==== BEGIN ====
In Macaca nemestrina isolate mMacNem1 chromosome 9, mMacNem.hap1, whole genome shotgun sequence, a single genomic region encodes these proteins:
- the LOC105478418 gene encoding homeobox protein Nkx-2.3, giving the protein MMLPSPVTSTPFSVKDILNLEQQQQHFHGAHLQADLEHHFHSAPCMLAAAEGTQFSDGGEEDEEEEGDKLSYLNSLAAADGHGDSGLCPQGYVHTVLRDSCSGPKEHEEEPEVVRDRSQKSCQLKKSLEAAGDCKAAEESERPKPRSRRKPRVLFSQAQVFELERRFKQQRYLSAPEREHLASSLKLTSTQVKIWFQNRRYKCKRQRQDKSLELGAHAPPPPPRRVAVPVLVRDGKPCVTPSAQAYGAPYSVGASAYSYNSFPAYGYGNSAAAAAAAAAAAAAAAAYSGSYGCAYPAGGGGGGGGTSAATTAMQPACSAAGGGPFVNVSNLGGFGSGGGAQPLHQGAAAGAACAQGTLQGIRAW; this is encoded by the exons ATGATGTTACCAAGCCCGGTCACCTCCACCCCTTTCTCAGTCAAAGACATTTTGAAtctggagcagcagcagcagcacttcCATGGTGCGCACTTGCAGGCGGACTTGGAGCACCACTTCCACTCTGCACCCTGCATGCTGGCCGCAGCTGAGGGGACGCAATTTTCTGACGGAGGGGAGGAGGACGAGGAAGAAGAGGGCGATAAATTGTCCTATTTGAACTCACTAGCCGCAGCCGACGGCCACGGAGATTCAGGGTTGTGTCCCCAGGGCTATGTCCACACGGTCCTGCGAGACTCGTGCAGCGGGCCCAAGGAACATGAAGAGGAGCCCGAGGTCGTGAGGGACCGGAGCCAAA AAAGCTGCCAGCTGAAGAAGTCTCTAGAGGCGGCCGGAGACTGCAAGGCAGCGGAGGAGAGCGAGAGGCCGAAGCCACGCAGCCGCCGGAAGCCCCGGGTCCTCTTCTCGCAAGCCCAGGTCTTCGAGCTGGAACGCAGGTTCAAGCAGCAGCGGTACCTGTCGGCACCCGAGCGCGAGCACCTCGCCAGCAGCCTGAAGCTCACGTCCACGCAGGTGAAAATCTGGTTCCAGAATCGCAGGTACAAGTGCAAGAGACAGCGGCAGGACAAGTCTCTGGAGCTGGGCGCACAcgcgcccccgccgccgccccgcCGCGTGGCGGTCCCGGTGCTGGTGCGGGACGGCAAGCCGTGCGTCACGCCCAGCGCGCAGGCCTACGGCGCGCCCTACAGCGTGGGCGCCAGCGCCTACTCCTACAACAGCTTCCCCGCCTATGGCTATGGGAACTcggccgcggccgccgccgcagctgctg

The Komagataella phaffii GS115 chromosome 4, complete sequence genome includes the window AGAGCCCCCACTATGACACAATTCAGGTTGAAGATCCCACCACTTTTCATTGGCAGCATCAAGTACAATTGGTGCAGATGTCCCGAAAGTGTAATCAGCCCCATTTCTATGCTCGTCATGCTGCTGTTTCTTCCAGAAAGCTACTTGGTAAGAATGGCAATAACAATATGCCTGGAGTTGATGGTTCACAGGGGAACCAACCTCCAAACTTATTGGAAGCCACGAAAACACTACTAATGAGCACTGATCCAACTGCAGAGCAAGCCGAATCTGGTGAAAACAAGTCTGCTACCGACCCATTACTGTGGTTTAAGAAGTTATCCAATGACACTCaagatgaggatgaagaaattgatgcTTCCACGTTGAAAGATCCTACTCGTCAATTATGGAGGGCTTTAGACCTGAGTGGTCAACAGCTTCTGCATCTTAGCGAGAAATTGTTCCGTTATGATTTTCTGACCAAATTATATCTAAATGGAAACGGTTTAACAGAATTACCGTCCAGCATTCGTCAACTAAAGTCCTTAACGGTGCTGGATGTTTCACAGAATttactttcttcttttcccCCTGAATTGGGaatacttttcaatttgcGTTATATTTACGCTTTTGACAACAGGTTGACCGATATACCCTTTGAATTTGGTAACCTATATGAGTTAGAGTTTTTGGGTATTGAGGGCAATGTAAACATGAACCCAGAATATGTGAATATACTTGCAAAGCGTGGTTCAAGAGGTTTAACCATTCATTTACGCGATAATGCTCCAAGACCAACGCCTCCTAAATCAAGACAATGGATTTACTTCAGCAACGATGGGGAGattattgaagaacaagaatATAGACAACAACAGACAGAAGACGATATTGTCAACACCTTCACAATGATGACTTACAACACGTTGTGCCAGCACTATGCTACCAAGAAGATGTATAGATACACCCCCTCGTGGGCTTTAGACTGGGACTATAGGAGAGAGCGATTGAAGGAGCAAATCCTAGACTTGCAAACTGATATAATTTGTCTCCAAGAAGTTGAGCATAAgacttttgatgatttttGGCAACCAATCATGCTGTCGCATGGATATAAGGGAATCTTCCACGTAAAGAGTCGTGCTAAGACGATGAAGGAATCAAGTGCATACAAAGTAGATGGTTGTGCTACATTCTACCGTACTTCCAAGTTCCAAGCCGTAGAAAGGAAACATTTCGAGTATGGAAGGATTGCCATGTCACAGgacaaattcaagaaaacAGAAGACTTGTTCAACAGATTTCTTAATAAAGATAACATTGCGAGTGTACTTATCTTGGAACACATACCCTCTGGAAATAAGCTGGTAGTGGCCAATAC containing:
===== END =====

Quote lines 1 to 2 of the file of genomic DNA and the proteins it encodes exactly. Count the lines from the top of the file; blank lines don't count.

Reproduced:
In Macaca nemestrina isolate mMacNem1 chromosome 9, mMacNem.hap1, whole genome shotgun sequence, a single genomic region encodes these proteins:
- the LOC105478418 gene encoding homeobox protein Nkx-2.3, giving the protein MMLPSPVTSTPFSVKDILNLEQQQQHFHGAHLQADLEHHFHSAPCMLAAAEGTQFSDGGEEDEEEEGDKLSYLNSLAAADGHGDSGLCPQGYVHTVLRDSCSGPKEHEEEPEVVRDRSQKSCQLKKSLEAAGDCKAAEESERPKPRSRRKPRVLFSQAQVFELERRFKQQRYLSAPEREHLASSLKLTSTQVKIWFQNRRYKCKRQRQDKSLELGAHAPPPPPRRVAVPVLVRDGKPCVTPSAQAYGAPYSVGASAYSYNSFPAYGYGNSAAAAAAAAAAAAAAAAYSGSYGCAYPAGGGGGGGGTSAATTAMQPACSAAGGGPFVNVSNLGGFGSGGGAQPLHQGAAAGAACAQGTLQGIRAW; this is encoded by the exons ATGATGTTACCAAGCCCGGTCACCTCCACCCCTTTCTCAGTCAAAGACATTTTGAAtctggagcagcagcagcagcacttcCATGGTGCGCACTTGCAGGCGGACTTGGAGCACCACTTCCACTCTGCACCCTGCATGCTGGCCGCAGCTGAGGGGACGCAATTTTCTGACGGAGGGGAGGAGGACGAGGAAGAAGAGGGCGATAAATTGTCCTATTTGAACTCACTAGCCGCAGCCGACGGCCACGGAGATTCAGGGTTGTGTCCCCAGGGCTATGTCCACACGGTCCTGCGAGACTCGTGCAGCGGGCCCAAGGAACATGAAGAGGAGCCCGAGGTCGTGAGGGACCGGAGCCAAA AAAGCTGCCAGCTGAAGAAGTCTCTAGAGGCGGCCGGAGACTGCAAGGCAGCGGAGGAGAGCGAGAGGCCGAAGCCACGCAGCCGCCGGAAGCCCCGGGTCCTCTTCTCGCAAGCCCAGGTCTTCGAGCTGGAACGCAGGTTCAAGCAGCAGCGGTACCTGTCGGCACCCGAGCGCGAGCACCTCGCCAGCAGCCTGAAGCTCACGTCCACGCAGGTGAAAATCTGGTTCCAGAATCGCAGGTACAAGTGCAAGAGACAGCGGCAGGACAAGTCTCTGGAGCTGGGCGCACAcgcgcccccgccgccgccccgcCGCGTGGCGGTCCCGGTGCTGGTGCGGGACGGCAAGCCGTGCGTCACGCCCAGCGCGCAGGCCTACGGCGCGCCCTACAGCGTGGGCGCCAGCGCCTACTCCTACAACAGCTTCCCCGCCTATGGCTATGGGAACTcggccgcggccgccgccgcagctgctg